Federal Judge Rules Voter ID Correspondence, Emails Are Public Records

The North Carolina legislative leaders who led the crafting of the state’s new voter ID law will have to turn over some of their correspondence and email messages to voters and organizations challenging the wide-ranging amendments, according to a federal court ruling.  U.S. Magistrate Judge Joi Elizabeth Peake issued a ruling on Thursday that addresses an attempt by lawmakers to quash subpoenas seeking email, correspondence and other documents exchanged while transforming the state’s voting process.

Reason to Celebrate: NC Beer Month

Poet T. S. Eliot said, “April is the cruelest month,” and he’s right. Here in North Carolina, April is N.C. Beer Month and it’s exceptionally cruel because I don’t have the ability to make it to all of the fantastic beer events – dinners, tastings, festivals, weekends and smorgasbords – going on across the state. Here’s a list of just a few of the events you can take in whether you find yourself thirsty on the coast, in the Piedmont, in the mountains or in one of our great cities.

Saxophonist Serenades Harry Reid in Senate

Few would confuse the august hallways of the Senate with a jazz club, but it briefly sounded like one on Thursday.  Saxophonist Mindi Abair serenaded Senate Majority Leader Harry Reid (D., Nev.) with the George Gershwin tune “Summertime” after bumping into the top Senate Democrat in the hallway Thursday.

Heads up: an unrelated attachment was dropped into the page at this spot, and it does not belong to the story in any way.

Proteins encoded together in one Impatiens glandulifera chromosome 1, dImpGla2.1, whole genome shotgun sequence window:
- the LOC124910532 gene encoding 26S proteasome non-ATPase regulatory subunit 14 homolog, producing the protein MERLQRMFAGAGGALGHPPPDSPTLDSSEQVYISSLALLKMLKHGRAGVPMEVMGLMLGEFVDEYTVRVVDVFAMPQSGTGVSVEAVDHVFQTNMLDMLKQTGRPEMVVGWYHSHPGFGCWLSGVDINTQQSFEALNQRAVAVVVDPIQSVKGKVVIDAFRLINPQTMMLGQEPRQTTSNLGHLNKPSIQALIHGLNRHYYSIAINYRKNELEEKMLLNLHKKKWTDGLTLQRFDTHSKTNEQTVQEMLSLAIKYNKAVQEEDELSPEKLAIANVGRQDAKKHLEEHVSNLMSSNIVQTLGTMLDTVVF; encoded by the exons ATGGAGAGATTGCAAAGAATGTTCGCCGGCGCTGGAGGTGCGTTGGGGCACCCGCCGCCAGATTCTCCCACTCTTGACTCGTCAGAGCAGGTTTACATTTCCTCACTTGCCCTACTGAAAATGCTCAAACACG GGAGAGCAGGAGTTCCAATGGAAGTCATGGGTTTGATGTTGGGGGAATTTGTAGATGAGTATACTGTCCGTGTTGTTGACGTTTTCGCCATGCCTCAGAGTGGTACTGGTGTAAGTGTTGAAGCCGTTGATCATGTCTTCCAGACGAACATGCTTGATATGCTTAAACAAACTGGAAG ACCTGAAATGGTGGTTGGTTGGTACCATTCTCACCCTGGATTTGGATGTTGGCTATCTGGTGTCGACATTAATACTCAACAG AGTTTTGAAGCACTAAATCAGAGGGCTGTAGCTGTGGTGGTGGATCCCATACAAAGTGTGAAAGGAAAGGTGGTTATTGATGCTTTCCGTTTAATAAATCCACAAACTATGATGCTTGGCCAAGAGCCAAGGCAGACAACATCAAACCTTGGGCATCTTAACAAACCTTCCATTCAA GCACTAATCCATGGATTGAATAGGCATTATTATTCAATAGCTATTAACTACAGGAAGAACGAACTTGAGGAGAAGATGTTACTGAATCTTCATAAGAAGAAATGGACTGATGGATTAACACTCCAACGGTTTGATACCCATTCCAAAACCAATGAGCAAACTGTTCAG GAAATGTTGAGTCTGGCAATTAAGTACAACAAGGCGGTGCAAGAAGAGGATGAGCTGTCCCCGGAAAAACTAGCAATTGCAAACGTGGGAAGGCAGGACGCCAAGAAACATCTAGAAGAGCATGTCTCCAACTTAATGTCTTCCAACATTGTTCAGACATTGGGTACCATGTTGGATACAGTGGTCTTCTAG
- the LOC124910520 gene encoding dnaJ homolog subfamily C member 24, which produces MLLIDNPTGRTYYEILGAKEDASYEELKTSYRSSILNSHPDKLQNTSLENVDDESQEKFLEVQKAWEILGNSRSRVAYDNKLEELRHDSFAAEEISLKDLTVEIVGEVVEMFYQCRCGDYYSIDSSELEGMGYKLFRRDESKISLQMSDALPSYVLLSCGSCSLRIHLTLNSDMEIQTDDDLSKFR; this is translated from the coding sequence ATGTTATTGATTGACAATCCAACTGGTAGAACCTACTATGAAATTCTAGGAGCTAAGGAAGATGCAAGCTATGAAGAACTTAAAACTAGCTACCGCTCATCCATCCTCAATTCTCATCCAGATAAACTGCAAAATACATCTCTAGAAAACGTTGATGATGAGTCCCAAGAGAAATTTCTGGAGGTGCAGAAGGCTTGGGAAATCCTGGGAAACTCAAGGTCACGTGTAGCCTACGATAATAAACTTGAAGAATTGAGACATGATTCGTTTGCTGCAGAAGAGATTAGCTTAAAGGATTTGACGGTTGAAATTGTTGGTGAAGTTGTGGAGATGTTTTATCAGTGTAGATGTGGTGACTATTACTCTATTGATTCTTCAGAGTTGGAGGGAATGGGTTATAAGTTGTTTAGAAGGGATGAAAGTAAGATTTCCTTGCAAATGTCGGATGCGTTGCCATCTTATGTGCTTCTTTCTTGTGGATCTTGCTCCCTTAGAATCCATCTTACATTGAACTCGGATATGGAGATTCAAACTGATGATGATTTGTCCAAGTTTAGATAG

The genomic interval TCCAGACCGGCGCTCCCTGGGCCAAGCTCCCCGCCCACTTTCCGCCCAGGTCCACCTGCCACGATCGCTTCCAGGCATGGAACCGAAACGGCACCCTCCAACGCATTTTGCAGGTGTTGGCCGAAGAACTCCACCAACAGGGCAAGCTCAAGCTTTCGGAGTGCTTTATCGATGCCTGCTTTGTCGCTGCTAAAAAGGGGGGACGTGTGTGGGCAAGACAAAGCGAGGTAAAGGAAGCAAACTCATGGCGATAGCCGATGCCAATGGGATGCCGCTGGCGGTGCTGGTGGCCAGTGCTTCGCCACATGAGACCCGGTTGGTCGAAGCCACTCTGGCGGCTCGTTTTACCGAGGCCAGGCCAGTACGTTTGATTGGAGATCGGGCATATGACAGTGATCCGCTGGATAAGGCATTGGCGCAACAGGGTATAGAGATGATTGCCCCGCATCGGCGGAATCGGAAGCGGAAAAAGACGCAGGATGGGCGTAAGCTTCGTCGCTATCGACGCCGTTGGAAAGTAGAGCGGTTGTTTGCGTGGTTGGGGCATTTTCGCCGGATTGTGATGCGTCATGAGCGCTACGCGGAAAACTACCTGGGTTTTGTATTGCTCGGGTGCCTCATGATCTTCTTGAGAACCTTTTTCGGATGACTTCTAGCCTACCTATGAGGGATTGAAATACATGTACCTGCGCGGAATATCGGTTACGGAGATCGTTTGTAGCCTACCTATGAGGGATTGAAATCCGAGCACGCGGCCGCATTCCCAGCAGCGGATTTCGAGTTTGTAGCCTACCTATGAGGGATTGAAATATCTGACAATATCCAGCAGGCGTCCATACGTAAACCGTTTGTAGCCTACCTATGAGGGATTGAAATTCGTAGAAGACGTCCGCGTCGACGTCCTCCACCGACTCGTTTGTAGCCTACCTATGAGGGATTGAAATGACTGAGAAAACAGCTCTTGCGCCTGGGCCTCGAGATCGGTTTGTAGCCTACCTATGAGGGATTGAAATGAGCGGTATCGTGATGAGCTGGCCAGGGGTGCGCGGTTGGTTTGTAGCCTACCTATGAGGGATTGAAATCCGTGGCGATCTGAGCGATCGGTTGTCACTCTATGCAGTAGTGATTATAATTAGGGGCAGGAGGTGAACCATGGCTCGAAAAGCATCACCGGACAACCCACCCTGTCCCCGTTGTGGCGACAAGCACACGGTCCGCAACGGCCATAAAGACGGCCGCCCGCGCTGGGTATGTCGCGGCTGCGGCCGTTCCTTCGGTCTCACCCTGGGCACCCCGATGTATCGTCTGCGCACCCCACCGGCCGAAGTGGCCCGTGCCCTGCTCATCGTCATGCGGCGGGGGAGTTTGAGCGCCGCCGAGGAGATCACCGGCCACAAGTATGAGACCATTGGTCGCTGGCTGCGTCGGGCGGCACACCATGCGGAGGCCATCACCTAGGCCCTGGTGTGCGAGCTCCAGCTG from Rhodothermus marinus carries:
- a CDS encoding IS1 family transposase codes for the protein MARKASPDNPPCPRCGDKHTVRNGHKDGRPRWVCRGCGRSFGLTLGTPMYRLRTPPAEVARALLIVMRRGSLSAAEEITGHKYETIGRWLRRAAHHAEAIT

The Absolutely True Diary of Real-Time Book Censorship

In February 2014, a grandparent in Meridian, Idaho filed a formal complaint with the school district against including Sherman Alexie’s multiple-award winning YA novel The Absolutely True Diary of a Part-Time Indian in curriculum being taught to sophomores in a public high school. (The grandparent apparently took issue with the “cursing and sexual references” in Alexie’s highly acclaimed story about the life of a modern Native American teen.)  The complaint led to a public meeting of the school board on April 1st to discuss the issue and ultimately vote on whether or not to keep the book, which has been on “hold” since February, as part of the school’s supplemental curriculum.  This is not the first time Alexie’s work has been on the chopping block (you can read just a couple of examples here and here), and I’m sure it won’t be the last, but it IS the first time I saw with my very own eyes this kind of book censorship unfold in real time – thanks to a librarian on Twitter who believes in the power of public discourse.